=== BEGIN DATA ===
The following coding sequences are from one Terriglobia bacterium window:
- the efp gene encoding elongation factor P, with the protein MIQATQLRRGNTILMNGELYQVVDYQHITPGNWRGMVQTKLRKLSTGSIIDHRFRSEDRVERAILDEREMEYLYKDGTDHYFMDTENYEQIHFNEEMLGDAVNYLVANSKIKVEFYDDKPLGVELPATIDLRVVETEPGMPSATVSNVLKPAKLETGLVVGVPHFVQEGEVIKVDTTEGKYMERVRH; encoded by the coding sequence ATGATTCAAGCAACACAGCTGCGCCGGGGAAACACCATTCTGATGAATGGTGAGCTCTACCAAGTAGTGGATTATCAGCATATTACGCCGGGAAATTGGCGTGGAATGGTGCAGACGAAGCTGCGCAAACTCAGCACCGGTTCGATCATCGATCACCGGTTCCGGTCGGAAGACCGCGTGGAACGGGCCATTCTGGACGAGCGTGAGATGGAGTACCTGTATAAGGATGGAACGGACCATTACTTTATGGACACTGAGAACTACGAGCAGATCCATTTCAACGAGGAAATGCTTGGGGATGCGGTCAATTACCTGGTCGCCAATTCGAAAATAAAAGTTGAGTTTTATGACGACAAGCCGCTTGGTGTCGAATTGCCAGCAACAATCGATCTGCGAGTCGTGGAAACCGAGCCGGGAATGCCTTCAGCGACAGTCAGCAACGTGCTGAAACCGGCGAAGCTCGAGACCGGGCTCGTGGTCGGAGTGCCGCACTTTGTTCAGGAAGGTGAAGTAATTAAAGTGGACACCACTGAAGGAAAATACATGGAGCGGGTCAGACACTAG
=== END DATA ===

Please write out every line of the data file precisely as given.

The following coding sequences are from one Terriglobia bacterium window:
- the efp gene encoding elongation factor P, with the protein MIQATQLRRGNTILMNGELYQVVDYQHITPGNWRGMVQTKLRKLSTGSIIDHRFRSEDRVERAILDEREMEYLYKDGTDHYFMDTENYEQIHFNEEMLGDAVNYLVANSKIKVEFYDDKPLGVELPATIDLRVVETEPGMPSATVSNVLKPAKLETGLVVGVPHFVQEGEVIKVDTTEGKYMERVRH; encoded by the coding sequence ATGATTCAAGCAACACAGCTGCGCCGGGGAAACACCATTCTGATGAATGGTGAGCTCTACCAAGTAGTGGATTATCAGCATATTACGCCGGGAAATTGGCGTGGAATGGTGCAGACGAAGCTGCGCAAACTCAGCACCGGTTCGATCATCGATCACCGGTTCCGGTCGGAAGACCGCGTGGAACGGGCCATTCTGGACGAGCGTGAGATGGAGTACCTGTATAAGGATGGAACGGACCATTACTTTATGGACACTGAGAACTACGAGCAGATCCATTTCAACGAGGAAATGCTTGGGGATGCGGTCAATTACCTGGTCGCCAATTCGAAAATAAAAGTTGAGTTTTATGACGACAAGCCGCTTGGTGTCGAATTGCCAGCAACAATCGATCTGCGAGTCGTGGAAACCGAGCCGGGAATGCCTTCAGCGACAGTCAGCAACGTGCTGAAACCGGCGAAGCTCGAGACCGGGCTCGTGGTCGGAGTGCCGCACTTTGTTCAGGAAGGTGAAGTAATTAAAGTGGACACCACTGAAGGAAAATACATGGAGCGGGTCAGACACTAG